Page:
Border Bandits, The Movie

My old friend Kirby Warnock of Dallas and Fort Stockton turned a simple oral history of his late grandfather into a personal
quest, a self-published book, and now a 50 minute film documentary that has Texas buzzing and is dredging up a sordid chapter in Texas history some folks, including the Texas Rangers and old Anglo families in the Rio Grande Valley, would rather not talk about. A few weeks back, I attended a screening of Border Bandits, a 50 minute homemade, self-financed film documentary that my old buddy Kirby Warnock wrote, produced, directed and acted in. The film, which had already been screened in Dallas, Fort Worth, San Antonio, and McAllen, has created quite a stir and generated some national media attention. Ralph Blumenthal of the New York Times wrote a fine article about the film on October 31, 2004, but he only scratched the surface.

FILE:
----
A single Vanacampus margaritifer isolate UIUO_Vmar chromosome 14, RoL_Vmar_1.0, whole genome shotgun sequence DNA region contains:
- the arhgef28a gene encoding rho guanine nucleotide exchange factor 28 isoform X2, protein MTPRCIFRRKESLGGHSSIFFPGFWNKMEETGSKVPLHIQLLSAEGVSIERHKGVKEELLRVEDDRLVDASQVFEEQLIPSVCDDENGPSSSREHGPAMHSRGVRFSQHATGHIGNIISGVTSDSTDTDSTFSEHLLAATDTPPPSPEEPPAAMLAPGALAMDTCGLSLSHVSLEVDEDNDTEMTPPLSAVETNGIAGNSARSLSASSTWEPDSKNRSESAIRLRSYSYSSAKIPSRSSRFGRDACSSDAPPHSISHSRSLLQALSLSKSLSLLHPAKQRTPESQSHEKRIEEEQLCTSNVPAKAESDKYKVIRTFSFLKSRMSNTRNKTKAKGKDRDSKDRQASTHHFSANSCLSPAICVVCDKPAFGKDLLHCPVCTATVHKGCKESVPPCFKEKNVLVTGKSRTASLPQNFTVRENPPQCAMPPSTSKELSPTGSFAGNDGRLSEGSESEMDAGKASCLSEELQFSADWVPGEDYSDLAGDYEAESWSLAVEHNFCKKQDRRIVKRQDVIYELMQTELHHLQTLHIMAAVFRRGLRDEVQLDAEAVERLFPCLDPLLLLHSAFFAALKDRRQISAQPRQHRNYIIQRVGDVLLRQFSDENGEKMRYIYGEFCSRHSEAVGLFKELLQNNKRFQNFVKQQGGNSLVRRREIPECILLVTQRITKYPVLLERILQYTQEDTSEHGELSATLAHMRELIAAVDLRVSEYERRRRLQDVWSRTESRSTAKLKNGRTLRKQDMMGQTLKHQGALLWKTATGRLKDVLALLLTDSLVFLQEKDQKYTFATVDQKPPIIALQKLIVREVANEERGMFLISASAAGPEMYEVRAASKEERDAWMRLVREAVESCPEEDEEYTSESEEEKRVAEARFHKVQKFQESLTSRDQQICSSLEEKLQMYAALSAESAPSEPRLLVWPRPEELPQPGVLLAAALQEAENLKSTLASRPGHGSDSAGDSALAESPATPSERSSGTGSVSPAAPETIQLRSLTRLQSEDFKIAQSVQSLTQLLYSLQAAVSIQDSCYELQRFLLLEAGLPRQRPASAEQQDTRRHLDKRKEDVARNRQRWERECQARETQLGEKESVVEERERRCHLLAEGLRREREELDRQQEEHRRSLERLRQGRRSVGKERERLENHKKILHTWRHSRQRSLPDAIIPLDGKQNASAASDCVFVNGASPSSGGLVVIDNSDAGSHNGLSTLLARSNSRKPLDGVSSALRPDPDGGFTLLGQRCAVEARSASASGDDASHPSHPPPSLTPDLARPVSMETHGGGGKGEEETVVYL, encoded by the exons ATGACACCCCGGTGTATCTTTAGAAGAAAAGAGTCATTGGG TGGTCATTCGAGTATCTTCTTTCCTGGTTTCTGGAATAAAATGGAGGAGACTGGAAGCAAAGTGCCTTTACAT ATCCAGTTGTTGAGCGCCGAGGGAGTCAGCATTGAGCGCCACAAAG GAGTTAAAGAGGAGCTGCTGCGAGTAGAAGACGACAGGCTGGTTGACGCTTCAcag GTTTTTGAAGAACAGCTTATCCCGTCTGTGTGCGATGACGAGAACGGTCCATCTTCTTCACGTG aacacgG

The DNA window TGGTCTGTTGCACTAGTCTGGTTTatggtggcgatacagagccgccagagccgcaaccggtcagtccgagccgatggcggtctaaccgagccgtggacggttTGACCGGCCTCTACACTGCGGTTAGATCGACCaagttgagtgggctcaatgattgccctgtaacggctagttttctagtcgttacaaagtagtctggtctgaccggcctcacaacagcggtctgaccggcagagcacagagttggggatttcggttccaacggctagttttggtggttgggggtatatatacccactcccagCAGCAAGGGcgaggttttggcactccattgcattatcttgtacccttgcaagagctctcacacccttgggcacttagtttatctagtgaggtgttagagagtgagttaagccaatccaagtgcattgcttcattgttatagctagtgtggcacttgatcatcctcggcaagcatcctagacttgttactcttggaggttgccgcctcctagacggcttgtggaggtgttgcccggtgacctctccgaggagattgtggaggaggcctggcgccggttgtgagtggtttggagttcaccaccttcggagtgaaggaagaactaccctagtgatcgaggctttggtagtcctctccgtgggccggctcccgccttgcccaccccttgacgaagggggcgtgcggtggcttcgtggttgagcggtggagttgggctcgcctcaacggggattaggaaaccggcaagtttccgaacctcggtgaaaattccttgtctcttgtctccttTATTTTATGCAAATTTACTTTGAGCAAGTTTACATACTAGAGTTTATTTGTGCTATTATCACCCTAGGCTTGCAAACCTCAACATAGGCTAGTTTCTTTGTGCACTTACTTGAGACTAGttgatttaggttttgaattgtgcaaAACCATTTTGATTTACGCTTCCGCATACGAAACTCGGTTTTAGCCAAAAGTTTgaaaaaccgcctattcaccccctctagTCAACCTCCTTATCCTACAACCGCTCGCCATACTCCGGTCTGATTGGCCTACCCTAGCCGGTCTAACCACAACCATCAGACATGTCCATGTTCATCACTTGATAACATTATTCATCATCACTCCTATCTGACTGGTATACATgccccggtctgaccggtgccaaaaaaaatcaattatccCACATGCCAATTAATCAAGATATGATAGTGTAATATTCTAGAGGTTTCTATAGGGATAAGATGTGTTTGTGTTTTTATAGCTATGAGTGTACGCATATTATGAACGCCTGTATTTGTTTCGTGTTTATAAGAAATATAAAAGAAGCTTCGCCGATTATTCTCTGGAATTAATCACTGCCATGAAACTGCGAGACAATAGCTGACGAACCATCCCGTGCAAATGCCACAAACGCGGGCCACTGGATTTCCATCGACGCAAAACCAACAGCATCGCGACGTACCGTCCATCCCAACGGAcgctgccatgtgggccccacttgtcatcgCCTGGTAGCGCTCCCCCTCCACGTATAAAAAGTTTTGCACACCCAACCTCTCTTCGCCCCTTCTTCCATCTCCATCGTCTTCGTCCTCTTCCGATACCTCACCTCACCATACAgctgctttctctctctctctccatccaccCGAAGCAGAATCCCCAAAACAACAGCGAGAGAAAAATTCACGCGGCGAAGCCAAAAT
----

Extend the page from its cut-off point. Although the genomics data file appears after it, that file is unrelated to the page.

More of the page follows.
More than 30 years ago, Mr. Warnock wanted to honor his grandfather Roland Warnock by recording his oral history for the archives at Baylor University while he was a student there. From that oral history, Kirby self-published a book, titled Texas Cowboy, some 20 years ago, for which I wrote a blurb for the book jacket. Kirby clearly admired his granddaddy, and his granddaddy's lifestyle. He was the real deal - a genuine cowboy. But one chapter that was in the book, in which his grandfather recounted seeing Texas Rangers shoot two Texas-Mexicans, in the Rio Grande Valley in 1914 that he later helped bury, stuck in Kirby's craw. He followed up the telling by looking into the story himself, ultimately leading him to make the film, which has opened up a proverbial can of worms and led to a dialog between Anglo-Texans and Mexican-Texans like none I've ever heard.